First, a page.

How Neuroscience Can Help Us Understand De-Escalation: From First-Responders to First-Line Managers

Whether it’s on the front-lines of a crisis or from the other end of the conference table, we all engage in a form of de-escalation any time we attempt to resolve conflict. When we argue with our partner, disagree with a friend, or feel the tension around us in a conference room, there are opportunities for escalation.

Given the impact of the COVID-19 pandemic, social unrest, virtual work and school, and an upcoming election, we’re frequently in situations prone to escalation. Regardless of our individual burdens, the entire society is under stress. This is an undeniable fact, and an incredible opportunity to recognize our commonalities as humans and learn ways to de-escalate tensions.

Opportunities to de-escalate exist all around us.

In the season premiere of our webinar series Your Brain at Work Live, we saw that the NeuroLeadership Institute’s approach to teaching first responders de-escalation principles can easily apply to corporations. In partnership with MILO Range Training Systems we have developed an interactive de-escalation briefing that applies the science-based understanding of escalation to the law enforcement context. Though the stakes may be significantly higher in exchanges with first responders, the dynamics of human interaction are similar across many contexts.

“What really stood out for me was that being ‘hair-triggered’ is not just a law enforcement issue—it’s a societal one, which can be understood by learning what happens in the brain and the body, and using specific tools including technology to de-escalate in real-time,” explained Yael Swerdlow, CEO of Maestro Games, SPC after attending the Neuroscience of De-Escalation briefing. “It’s as much a work issue, as a Thanksgiving table issue.”

Why things escalate

A science-based approach to effective de-escalation starts with understanding the brain’s response to a potential threat.

The human brain is designed to constantly scan our environment for potential threats and rewards. When a potential threat is detected, the brain enters a state of heightened alert to prepare us to react. Whether the threat is real or perceived, our response impacts how we hear others, how we process information, and what decisions we make under pressure.

Human needs are human

NLI’s SCARF® Model describes the five primary domains of threat and reward that occur during social interactions: Status, Certainty, Autonomy, Relatedness, and Fairness.

For example, when interacting with law enforcement officers in some contexts, civilians may be vulnerable to having all five SCARF® domains activated due to the inherent imbalance of power between the two parties and the very nature of the interaction.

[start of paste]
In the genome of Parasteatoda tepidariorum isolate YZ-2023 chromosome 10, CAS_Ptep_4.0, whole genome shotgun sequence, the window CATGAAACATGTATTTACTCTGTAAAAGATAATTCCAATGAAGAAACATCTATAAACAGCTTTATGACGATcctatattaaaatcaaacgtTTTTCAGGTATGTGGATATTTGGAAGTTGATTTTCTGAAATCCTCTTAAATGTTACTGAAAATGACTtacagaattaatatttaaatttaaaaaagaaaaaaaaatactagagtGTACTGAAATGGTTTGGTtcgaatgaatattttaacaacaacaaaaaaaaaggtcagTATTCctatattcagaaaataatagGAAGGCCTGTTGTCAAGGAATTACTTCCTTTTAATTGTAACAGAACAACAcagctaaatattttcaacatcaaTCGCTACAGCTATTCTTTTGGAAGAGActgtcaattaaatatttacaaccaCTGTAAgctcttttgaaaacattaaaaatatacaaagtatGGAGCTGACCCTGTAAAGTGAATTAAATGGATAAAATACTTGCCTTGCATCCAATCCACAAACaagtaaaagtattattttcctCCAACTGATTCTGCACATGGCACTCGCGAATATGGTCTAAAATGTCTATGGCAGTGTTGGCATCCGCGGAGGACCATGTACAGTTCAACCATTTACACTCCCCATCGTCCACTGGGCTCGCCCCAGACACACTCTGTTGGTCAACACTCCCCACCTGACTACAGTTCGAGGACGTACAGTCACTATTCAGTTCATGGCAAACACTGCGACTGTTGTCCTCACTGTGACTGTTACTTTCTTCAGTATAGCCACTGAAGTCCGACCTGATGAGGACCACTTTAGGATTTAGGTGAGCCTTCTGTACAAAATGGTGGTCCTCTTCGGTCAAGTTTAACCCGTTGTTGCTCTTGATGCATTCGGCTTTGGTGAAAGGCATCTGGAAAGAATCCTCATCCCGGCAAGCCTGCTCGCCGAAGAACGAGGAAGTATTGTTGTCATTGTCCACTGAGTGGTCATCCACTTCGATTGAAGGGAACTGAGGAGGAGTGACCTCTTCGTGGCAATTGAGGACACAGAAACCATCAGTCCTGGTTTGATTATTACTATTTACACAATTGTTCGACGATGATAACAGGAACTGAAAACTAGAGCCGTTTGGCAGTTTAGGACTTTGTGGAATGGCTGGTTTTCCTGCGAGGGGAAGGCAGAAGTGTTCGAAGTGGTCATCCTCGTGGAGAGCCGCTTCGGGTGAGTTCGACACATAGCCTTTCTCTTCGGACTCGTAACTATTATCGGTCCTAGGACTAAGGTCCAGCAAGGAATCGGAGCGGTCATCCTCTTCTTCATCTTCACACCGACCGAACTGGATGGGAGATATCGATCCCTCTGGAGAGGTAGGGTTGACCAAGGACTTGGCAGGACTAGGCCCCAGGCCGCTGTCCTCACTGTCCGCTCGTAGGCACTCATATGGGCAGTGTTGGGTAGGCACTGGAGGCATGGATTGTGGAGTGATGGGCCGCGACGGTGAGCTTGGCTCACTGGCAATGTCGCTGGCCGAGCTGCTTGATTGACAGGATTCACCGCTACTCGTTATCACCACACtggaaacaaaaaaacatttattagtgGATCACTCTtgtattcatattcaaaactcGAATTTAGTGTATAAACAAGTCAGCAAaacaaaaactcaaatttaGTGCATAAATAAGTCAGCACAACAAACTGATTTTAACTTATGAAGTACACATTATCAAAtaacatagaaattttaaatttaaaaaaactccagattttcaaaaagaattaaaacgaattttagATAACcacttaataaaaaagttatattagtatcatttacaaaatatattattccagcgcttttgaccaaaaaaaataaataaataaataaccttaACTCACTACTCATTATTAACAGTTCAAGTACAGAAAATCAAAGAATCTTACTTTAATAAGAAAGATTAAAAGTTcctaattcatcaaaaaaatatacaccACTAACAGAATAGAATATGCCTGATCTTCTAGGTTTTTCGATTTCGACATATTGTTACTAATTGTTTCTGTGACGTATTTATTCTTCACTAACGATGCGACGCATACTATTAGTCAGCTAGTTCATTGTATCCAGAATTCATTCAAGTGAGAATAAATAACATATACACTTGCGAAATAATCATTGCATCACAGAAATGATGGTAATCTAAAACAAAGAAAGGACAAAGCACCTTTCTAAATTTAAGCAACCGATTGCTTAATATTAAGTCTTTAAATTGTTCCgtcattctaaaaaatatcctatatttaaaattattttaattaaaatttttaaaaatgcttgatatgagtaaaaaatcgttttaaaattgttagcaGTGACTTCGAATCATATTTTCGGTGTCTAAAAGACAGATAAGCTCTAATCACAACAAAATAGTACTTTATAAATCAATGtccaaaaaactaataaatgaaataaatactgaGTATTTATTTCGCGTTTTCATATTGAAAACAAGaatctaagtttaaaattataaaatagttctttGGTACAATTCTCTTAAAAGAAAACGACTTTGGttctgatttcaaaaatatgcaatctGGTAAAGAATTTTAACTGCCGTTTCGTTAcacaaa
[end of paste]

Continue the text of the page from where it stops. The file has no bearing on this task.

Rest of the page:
Conversely,  just as the civilian will react to the officers, the officers are equally prone to have their own SCARF domains triggered. This heightened state of mutual  stress makes escalation more likely. It will take focused attention to maintain a peaceful interaction.

Similarly, in an organizational setting, the power dynamics between managers and their direct reports can lead to amplified levels of stress and threat response leading to misreading the intentions of others, overinterpretation of subtle signals as negative, and increased tendencies to generalize or respond defensively. The manager’s relative affects how they listen to their workforce and respond to their needs. The different points of view between managers and their direct reports and their past interactions—especially negative—will shape every subsequent encounter.

To prevent escalation, it’s important to keep ourselves and others at a manageable threat level—one that still allows us to hear others, respond calmly and rationally.

Leaders may create threats by accident, but they can also reduce them on purpose

When employees experience a threat state, they are less able to accurately perceive, process, and act on information in the workplace.

By being mindful of the impact threat response, leaders can offset the potential negative side-effects by communicating in a way that sends positive SCARF signals. The result is a decreased chance of escalation and employees that are more focused, engaged, and productive.

Some remedies:

  • Status: Balance providing direction with acknowledging the status of others, by respecting their position, role, and contributions.
  • Certainty: Provide clear expectations to limit doubt and increase predictability.
  • Autonomy: Avoid micromanaging and give employees the chance to demonstrate their competence.
  • Relatedness: Resist signaling superior/subordinate role differences, as it communicates more of “me” vs “you” dynamic, instead of “us”.
  • Fairness: Be as transparent as you can about the reasoning behind your decisions.

Because the causes and effects of escalation are dependent on both context and interpersonal interactions, leaders in business can learn from the teaching we provide to law enforcement to de-escalate tense interactions.

United States law enforcement organizations can learn more about our free de-escalation briefings here.

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